Developing Customer Relationships: A Tip From Our Field Service Engineers - Sarah Hedayati - ContactCenterWorld.com Blog
If you're like other people interested in customer service, you’re constantly on the lookout for ways to develop customer relationships. Some customers are easier to engage than others, but recently I’ve seen great customer service from field service engineers.
I recently scheduled an appointment with my gas company to get my pilot light re-lit. When the field service engineer arrived, he carried with him his tool kit. He got down on the floor and started inspecting my wall heater. It was filthy! As he was working, he educated me about heater safety.
Here are five takeaways we can gather about developing great customer relationships from my experience with this field service engineer:
1. Instill Confidence
My experience – The field service engineer explained what he was doing as he did it. I appreciated his knowledge and expertise. He made me feel confident in his abilities to not only re-light my pilot light, but inspect my heater and make sure it was running correctly.
Takeaway – When you are assisting customers with a general inquiry or an issue, let them know you will do everything in your power to fix the issue that occurred.
2. Build Rapport
My experience – From the moment the field service engineer entered my home until the moment he left, he displayed a professional and friendly demeanor.
Takeaway – Whenever you’re in contact with a customer, in person or over the phone, act professionally and set the expectation for service. You want to start to build a relationship with your customers.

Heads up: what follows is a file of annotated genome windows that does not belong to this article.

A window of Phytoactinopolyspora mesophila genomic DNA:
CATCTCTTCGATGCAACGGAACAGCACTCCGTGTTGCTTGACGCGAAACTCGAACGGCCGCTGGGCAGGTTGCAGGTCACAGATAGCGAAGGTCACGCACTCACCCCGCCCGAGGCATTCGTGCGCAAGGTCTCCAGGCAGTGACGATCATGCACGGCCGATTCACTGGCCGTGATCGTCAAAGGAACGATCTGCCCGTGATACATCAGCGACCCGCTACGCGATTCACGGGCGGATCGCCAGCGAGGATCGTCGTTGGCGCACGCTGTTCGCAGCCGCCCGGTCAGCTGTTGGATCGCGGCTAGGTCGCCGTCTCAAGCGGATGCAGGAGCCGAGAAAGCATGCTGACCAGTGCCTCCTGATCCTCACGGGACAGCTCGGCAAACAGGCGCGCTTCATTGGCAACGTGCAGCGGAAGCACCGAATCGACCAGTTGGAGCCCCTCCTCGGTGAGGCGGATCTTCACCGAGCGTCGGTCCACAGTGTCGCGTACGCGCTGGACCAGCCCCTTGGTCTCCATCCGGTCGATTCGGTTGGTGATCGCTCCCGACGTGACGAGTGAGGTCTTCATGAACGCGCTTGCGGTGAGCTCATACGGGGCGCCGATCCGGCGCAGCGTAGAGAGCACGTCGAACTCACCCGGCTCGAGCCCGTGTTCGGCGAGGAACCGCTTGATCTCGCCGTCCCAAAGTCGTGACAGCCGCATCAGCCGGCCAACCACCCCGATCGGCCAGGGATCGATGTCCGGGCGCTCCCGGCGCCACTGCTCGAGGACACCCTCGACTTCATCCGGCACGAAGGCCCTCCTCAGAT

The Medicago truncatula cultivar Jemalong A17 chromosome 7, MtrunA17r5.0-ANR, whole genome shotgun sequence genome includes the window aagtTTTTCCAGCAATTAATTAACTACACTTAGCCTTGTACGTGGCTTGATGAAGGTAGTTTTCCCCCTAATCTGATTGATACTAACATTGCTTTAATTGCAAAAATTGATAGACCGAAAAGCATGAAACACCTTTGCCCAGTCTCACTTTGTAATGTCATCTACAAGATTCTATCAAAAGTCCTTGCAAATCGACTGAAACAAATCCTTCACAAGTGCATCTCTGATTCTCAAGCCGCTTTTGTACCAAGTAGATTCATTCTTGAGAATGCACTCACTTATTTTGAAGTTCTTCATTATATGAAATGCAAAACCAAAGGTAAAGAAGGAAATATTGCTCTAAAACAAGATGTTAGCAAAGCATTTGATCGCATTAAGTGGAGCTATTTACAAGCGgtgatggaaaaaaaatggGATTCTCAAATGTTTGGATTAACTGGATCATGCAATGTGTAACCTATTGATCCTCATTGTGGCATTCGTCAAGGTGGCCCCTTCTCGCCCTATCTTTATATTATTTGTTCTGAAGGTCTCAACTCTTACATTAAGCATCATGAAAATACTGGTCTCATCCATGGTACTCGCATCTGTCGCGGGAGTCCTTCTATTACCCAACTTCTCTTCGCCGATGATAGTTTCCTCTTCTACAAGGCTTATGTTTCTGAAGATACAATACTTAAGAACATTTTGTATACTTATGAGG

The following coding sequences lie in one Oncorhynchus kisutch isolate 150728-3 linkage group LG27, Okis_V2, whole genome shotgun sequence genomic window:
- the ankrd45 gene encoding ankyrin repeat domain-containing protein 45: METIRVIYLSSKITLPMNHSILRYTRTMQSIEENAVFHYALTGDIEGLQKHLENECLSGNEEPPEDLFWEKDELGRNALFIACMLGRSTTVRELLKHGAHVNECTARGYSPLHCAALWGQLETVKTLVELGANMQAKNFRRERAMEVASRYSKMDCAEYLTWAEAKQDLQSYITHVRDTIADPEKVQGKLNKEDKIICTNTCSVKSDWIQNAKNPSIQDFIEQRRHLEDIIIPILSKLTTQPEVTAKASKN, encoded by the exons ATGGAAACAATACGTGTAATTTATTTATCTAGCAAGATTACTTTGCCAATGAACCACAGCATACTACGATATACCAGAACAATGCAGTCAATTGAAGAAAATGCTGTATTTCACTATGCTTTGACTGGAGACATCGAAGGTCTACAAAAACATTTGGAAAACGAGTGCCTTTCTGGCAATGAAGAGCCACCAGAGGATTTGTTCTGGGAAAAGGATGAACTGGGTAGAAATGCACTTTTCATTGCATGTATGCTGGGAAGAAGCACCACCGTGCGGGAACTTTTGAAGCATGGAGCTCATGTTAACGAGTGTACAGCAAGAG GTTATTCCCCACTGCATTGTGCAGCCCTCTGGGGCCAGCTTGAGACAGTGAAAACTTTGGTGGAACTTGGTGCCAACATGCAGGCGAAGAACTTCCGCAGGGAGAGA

3. Go Above and Beyond
My experience – The field service engineer came for one purpose, to re-light my pilot light. He inspected, cleaned, and re-lit the pilot light. As if that wasn’t enough, he checked my carbon monoxide detector to make sure it was working.
Takeaway – Whenever working with customers, try to do something extra to show them you care and are there to offer service to them. Customers notice when you go above and beyond.
4. Show Empathy
My experience – Once the field service engineer discovered my carbon monoxide detector wasn’t working properly, he educated me on what to do and why it was important to keep the detector working properly.
Takeaway – When you’re assisting customers with a question or an issue, show you understand their concerns and are going to help them resolve the issue. Really listen up and tune into what they are saying. After they explain what is going on, confirm you understand the situation and they understand the steps you will take to resolve the issue.
5. End on a High Note
My experience – Once the field service engineer was done, he made sure to give me extra safety information I could read on my own time and he filled out a form telling me what I needed to do to keep my heater running safely.
Takeaway – When you finish your work, let customers know what to expect. Are there steps they need to complete? Is there something you need to do back at the office for the issue to be fully resolved? Who can they contact if they experience a problem or have questions? Make sure your customers know who to reach.
To learn more about developing excellent customer relationships in the field, check out our field service training page.
- originally published on the Impact Blog at http://www.impactlearning.com/developing-customer-relationships-a-tip-from-our-field-service-engineers/ - learn more about call center sales training, the customer service experience, and customer service training programs from Impact Learning Systems.
Publish Date: March 2, 2012 7:42 PM